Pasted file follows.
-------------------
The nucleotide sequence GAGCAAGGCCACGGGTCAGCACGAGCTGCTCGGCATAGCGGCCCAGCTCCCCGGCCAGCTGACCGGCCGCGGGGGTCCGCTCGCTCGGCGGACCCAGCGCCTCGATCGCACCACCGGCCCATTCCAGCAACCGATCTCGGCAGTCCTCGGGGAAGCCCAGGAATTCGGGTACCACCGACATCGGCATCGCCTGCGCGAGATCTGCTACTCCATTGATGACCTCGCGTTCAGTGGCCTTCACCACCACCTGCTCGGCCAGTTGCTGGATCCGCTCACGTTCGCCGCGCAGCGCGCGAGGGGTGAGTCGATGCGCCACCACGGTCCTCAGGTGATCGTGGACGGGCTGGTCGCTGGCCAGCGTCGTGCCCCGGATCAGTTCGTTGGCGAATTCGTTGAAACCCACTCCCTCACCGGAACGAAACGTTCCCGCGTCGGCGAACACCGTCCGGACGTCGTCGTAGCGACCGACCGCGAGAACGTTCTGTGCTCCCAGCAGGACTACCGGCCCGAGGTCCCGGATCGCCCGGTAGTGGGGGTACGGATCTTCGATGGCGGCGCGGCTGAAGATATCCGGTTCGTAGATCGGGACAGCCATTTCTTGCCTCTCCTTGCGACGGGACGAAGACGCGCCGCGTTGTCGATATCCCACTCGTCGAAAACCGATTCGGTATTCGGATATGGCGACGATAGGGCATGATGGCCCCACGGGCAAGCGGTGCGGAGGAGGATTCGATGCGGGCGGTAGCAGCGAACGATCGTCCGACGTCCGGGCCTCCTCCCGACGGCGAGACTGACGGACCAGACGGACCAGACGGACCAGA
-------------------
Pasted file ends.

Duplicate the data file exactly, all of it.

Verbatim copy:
The nucleotide sequence GAGCAAGGCCACGGGTCAGCACGAGCTGCTCGGCATAGCGGCCCAGCTCCCCGGCCAGCTGACCGGCCGCGGGGGTCCGCTCGCTCGGCGGACCCAGCGCCTCGATCGCACCACCGGCCCATTCCAGCAACCGATCTCGGCAGTCCTCGGGGAAGCCCAGGAATTCGGGTACCACCGACATCGGCATCGCCTGCGCGAGATCTGCTACTCCATTGATGACCTCGCGTTCAGTGGCCTTCACCACCACCTGCTCGGCCAGTTGCTGGATCCGCTCACGTTCGCCGCGCAGCGCGCGAGGGGTGAGTCGATGCGCCACCACGGTCCTCAGGTGATCGTGGACGGGCTGGTCGCTGGCCAGCGTCGTGCCCCGGATCAGTTCGTTGGCGAATTCGTTGAAACCCACTCCCTCACCGGAACGAAACGTTCCCGCGTCGGCGAACACCGTCCGGACGTCGTCGTAGCGACCGACCGCGAGAACGTTCTGTGCTCCCAGCAGGACTACCGGCCCGAGGTCCCGGATCGCCCGGTAGTGGGGGTACGGATCTTCGATGGCGGCGCGGCTGAAGATATCCGGTTCGTAGATCGGGACAGCCATTTCTTGCCTCTCCTTGCGACGGGACGAAGACGCGCCGCGTTGTCGATATCCCACTCGTCGAAAACCGATTCGGTATTCGGATATGGCGACGATAGGGCATGATGGCCCCACGGGCAAGCGGTGCGGAGGAGGATTCGATGCGGGCGGTAGCAGCGAACGATCGTCCGACGTCCGGGCCTCCTCCCGACGGCGAGACTGACGGACCAGACGGACCAGACGGACCAGA